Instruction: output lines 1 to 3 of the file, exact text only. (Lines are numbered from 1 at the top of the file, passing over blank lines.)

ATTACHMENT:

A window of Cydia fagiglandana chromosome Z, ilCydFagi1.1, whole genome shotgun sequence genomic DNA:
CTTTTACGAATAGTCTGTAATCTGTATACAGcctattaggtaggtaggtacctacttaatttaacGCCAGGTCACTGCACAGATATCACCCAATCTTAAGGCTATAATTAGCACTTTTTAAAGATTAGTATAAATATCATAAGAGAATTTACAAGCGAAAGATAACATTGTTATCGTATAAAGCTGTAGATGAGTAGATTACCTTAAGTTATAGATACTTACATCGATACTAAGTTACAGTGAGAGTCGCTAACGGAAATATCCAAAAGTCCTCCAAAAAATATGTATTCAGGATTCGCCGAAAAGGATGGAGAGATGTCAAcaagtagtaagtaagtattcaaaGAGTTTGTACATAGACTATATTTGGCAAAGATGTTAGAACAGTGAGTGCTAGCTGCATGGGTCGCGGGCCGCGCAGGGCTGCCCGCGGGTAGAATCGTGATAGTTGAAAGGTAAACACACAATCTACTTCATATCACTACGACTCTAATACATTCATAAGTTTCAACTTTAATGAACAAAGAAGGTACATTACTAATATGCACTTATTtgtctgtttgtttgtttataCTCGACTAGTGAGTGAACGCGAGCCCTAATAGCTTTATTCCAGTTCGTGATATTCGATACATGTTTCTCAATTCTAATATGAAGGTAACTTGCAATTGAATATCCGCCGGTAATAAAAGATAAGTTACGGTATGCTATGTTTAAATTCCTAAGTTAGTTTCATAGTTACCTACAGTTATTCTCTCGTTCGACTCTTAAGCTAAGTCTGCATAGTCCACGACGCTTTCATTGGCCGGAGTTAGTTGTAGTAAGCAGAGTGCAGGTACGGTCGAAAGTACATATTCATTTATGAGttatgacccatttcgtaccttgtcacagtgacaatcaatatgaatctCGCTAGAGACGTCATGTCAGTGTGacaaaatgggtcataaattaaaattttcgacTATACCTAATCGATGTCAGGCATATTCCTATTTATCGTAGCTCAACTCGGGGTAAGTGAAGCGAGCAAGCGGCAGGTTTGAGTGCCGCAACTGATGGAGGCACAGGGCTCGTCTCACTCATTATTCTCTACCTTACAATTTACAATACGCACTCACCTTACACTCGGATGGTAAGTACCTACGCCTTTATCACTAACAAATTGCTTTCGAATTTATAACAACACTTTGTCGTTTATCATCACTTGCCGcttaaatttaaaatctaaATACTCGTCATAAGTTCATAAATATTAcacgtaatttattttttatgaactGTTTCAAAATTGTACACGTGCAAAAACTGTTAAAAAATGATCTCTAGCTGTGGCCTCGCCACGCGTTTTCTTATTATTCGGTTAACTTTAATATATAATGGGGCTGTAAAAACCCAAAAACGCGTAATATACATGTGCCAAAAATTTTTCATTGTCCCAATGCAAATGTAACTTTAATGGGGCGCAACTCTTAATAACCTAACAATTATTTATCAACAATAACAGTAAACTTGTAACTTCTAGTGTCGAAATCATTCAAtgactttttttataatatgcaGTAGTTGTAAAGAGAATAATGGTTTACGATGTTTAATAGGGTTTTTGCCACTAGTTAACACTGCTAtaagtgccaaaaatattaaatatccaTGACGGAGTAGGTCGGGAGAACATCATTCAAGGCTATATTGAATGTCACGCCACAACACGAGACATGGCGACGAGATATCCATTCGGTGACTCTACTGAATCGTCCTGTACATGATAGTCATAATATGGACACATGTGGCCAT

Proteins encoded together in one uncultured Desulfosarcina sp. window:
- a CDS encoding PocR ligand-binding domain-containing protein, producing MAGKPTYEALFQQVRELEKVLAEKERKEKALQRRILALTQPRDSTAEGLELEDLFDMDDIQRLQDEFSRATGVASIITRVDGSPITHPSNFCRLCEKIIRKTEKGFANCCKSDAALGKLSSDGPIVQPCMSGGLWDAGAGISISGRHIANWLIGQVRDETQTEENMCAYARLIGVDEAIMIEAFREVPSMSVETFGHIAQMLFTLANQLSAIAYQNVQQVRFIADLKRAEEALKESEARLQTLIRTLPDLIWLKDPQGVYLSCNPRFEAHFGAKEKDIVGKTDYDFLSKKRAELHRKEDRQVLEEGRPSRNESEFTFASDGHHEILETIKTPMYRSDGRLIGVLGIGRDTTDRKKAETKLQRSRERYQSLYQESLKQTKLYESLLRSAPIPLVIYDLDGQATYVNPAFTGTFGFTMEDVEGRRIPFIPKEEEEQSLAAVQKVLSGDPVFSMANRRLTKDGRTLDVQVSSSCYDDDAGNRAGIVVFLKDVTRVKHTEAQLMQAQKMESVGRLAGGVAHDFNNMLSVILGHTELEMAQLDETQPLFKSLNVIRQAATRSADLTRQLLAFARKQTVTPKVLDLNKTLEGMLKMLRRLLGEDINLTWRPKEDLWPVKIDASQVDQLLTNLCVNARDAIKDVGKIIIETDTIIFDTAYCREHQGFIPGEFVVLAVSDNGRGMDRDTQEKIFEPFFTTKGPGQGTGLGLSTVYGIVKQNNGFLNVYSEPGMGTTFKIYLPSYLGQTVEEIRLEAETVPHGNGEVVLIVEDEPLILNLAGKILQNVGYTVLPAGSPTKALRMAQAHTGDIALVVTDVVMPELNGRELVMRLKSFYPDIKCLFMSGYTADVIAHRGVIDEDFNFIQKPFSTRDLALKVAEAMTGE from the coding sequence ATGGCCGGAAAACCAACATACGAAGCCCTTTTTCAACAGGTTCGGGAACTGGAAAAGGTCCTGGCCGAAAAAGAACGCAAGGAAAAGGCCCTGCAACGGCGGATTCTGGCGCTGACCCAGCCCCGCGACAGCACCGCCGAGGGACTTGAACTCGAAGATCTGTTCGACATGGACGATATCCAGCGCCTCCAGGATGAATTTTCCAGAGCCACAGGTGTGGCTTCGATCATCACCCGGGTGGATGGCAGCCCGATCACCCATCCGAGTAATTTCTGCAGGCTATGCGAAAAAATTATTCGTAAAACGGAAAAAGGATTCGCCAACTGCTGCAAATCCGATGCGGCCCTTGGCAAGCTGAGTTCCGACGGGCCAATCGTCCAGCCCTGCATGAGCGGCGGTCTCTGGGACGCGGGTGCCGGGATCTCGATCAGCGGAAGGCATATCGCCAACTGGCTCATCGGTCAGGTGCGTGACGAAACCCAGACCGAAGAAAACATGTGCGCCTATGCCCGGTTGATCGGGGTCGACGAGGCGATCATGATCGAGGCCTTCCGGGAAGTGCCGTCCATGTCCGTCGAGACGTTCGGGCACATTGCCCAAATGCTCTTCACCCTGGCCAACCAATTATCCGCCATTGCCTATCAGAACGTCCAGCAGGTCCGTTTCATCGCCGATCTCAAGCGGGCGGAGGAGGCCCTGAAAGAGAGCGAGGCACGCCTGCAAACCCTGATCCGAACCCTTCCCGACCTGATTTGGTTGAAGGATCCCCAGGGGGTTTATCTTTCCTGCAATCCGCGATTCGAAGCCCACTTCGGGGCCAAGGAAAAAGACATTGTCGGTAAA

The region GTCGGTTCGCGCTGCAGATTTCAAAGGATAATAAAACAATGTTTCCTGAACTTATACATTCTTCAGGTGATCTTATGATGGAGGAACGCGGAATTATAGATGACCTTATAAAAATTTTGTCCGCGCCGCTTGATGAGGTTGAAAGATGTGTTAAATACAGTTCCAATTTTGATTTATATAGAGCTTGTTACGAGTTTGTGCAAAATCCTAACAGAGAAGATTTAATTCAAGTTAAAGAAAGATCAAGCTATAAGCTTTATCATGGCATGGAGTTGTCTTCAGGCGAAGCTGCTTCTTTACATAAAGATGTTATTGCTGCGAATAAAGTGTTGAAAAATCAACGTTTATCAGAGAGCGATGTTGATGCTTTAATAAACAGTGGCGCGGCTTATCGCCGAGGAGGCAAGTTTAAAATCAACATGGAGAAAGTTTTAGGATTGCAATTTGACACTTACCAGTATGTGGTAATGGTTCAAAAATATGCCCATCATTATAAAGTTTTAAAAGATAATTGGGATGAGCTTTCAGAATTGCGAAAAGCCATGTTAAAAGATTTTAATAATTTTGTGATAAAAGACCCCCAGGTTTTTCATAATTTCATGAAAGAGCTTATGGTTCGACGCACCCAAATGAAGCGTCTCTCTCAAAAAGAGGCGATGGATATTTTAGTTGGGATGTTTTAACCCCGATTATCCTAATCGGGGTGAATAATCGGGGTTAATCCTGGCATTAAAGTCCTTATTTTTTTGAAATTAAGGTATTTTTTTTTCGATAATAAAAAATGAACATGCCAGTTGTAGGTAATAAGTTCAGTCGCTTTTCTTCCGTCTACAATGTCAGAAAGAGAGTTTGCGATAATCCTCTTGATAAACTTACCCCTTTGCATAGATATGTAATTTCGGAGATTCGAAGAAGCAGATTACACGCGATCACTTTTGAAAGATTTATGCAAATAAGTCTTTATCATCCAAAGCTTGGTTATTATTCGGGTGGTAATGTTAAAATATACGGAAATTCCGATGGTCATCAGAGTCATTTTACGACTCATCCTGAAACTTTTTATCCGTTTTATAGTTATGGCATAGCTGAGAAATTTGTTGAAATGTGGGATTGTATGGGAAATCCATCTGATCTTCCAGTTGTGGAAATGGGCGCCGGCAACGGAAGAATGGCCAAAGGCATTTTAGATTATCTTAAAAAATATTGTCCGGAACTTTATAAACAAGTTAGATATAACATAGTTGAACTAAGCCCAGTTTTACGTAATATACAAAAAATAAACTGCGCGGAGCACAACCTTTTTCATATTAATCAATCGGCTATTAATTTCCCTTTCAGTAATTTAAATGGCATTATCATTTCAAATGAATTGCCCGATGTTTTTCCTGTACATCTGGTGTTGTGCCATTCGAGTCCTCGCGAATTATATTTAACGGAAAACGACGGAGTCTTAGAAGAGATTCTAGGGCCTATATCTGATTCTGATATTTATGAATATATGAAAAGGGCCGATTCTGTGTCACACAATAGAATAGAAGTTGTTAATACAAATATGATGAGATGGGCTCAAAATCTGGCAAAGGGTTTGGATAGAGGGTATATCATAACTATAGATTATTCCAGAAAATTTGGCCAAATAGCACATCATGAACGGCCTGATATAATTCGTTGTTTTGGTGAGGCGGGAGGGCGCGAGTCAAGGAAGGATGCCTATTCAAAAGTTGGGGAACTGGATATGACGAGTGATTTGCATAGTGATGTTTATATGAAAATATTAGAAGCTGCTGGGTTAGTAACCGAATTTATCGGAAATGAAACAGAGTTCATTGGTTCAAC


A window of Cydia fagiglandana chromosome Z, ilCydFagi1.1, whole genome shotgun sequence genomic DNA:
CTTTTACGAATAGTCTGTAATCTGTATACAGcctattaggtaggtaggtacctacttaatttaacGCCAGGTCACTGCACAGATATCACCCAATCTTAAGGCTATAATTAGCACTTTTTAAAGATTAGTATAAATATCATAAGAGAATTTACAAGCGAAAGATAACATTGTTATCGTATAAAGCTGTAGATGAGTAGATTACCTTAAGTTATAGATACTTACATCGATACTAAGTTACAGTGAGAGTCGCTAACGGAAATATCCAAAAGTCCTCCAAAAAATATGTATTCAGGATTCGCCGAAAAGGATGGAGAGATGTCAAcaagtagtaagtaagtattcaaaGAGTTTGTACATAGACTATATTTGGCAAAGATGTTAGAACAGTGAGTGCTAGCTGCATGGGTCGCGGGCCGCGCAGGGCTGCCCGCGGGTAGAATCGTGATAGTTGAAAGGTAAACACACAATCTACTTCATATCACTACGACTCTAATACATTCATAAGTTTCAACTTTAATGAACAAAGAAGGTACATTACTAATATGCACTTATTtgtctgtttgtttgtttataCTCGACTAGTGAGTGAACGCGAGCCCTAATAGCTTTATTCCAGTTCGTGATATTCGATACATGTTTCTCAATTCTAATATGAAGGTAACTTGCAATTGAATATCCGCCGGTAATAAAAGATAAGTTACGGTATGCTATGTTTAAATTCCTAAGTTAGTTTCATAGTTACCTACAGTTATTCTCTCGTTCGACTCTTAAGCTAAGTCTGCATAGTCCACGACGCTTTCATTGGCCGGAGTTAGTTGTAGTAAGCAGAGTGCAGGTACGGTCGAAAGTACATATTCATTTATGAGttatgacccatttcgtaccttgtcacagtgacaatcaatatgaatctCGCTAGAGACGTCATGTCAGTGTGacaaaatgggtcataaattaaaattttcgacTATACCTAATCGATGTCAGGCATATTCCTATTTATCGTAGCTCAACTCGGGGTAAGTGAAGCGAGCAAGCGGCAGGTTTGAGTGCCGCAACTGATGGAGGCACAGGGCTCGTCTCACTCATTATTCTCTACCTTACAATTTACAATACGCACTCACCTTACACTCGGATGGTAAGTACCTACGCCTTTATCACTAACAAATTGCTTTCGAATTTATAACAACACTTTGTCGTTTATCATCACTTGCCGcttaaatttaaaatctaaATACTCGTCATAAGTTCATAAATATTAcacgtaatttattttttatgaactGTTTCAAAATTGTACACGTGCAAAAACTGTTAAAAAATGATCTCTAGCTGTGGCCTCGCCACGCGTTTTCTTATTATTCGGTTAACTTTAATATATAATGGGGCTGTAAAAACCCAAAAACGCGTAATATACATGTGCCAAAAATTTTTCATTGTCCCAATGCAAATGTAACTTTAATGGGGCGCAACTCTTAATAACCTAACAATTATTTATCAACAATAACAGTAAACTTGTAACTTCTAGTGTCGAAATCATTCAAtgactttttttataatatgcaGTAGTTGTAAAGAGAATAATGGTTTACGATGTTTAATAGGGTTTTTGCCACTAGTTAACACTGCTAtaagtgccaaaaatattaaatatccaTGACGGAGTAGGTCGGGAGAACATCATTCAAGGCTATATTGAATGTCACGCCACAACACGAGACATGGCGACGAGATATCCATTCGGTGACTCTACTGAATCGTCCTGTACATGATAGTCATAATATGGACACATGTGGCCAT

Proteins encoded together in one uncultured Desulfosarcina sp. window: